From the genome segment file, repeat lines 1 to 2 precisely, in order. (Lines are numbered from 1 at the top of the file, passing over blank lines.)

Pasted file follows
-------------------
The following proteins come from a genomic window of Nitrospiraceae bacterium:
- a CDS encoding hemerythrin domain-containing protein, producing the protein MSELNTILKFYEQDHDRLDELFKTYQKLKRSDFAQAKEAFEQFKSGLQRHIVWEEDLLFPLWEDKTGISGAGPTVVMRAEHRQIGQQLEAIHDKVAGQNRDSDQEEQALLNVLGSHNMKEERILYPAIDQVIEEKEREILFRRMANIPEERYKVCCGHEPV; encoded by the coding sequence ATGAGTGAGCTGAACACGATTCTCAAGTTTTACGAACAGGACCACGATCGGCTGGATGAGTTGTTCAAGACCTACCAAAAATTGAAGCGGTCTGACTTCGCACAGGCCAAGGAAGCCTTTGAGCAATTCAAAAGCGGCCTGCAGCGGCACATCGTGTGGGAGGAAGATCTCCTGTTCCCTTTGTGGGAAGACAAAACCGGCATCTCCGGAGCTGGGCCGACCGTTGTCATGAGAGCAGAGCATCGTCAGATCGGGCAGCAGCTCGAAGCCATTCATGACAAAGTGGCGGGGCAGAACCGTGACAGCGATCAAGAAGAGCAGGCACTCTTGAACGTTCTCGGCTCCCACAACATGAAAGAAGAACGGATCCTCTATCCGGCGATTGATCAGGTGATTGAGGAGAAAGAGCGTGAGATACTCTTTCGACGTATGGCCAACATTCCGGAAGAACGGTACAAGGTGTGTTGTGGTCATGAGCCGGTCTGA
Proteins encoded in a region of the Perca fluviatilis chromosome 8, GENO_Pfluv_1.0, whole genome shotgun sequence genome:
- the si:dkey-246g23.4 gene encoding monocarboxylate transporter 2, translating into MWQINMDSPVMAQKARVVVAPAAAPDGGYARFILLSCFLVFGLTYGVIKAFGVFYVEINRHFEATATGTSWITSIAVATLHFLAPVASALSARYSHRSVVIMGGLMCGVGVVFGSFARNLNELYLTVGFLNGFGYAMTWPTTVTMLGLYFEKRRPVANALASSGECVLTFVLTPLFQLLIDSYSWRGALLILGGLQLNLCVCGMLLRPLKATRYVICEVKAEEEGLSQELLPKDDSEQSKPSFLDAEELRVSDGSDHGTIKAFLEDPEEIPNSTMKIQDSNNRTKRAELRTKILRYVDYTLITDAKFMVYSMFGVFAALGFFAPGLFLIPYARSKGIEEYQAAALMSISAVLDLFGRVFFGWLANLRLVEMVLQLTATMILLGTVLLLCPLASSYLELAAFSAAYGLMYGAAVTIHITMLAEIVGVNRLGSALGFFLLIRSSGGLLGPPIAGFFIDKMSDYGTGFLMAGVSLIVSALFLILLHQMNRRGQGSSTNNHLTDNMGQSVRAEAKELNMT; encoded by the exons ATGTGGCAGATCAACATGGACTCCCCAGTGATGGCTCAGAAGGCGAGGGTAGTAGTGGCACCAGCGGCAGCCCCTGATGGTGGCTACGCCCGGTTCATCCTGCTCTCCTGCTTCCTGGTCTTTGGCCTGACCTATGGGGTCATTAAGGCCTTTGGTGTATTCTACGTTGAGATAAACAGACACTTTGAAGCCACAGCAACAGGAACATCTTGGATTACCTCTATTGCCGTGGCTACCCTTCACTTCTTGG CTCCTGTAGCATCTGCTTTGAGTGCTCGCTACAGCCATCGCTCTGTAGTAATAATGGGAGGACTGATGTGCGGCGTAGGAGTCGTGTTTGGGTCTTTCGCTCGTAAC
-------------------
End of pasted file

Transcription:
The following proteins come from a genomic window of Nitrospiraceae bacterium:
- a CDS encoding hemerythrin domain-containing protein, producing the protein MSELNTILKFYEQDHDRLDELFKTYQKLKRSDFAQAKEAFEQFKSGLQRHIVWEEDLLFPLWEDKTGISGAGPTVVMRAEHRQIGQQLEAIHDKVAGQNRDSDQEEQALLNVLGSHNMKEERILYPAIDQVIEEKEREILFRRMANIPEERYKVCCGHEPV; encoded by the coding sequence ATGAGTGAGCTGAACACGATTCTCAAGTTTTACGAACAGGACCACGATCGGCTGGATGAGTTGTTCAAGACCTACCAAAAATTGAAGCGGTCTGACTTCGCACAGGCCAAGGAAGCCTTTGAGCAATTCAAAAGCGGCCTGCAGCGGCACATCGTGTGGGAGGAAGATCTCCTGTTCCCTTTGTGGGAAGACAAAACCGGCATCTCCGGAGCTGGGCCGACCGTTGTCATGAGAGCAGAGCATCGTCAGATCGGGCAGCAGCTCGAAGCCATTCATGACAAAGTGGCGGGGCAGAACCGTGACAGCGATCAAGAAGAGCAGGCACTCTTGAACGTTCTCGGCTCCCACAACATGAAAGAAGAACGGATCCTCTATCCGGCGATTGATCAGGTGATTGAGGAGAAAGAGCGTGAGATACTCTTTCGACGTATGGCCAACATTCCGGAAGAACGGTACAAGGTGTGTTGTGGTCATGAGCCGGTCTGA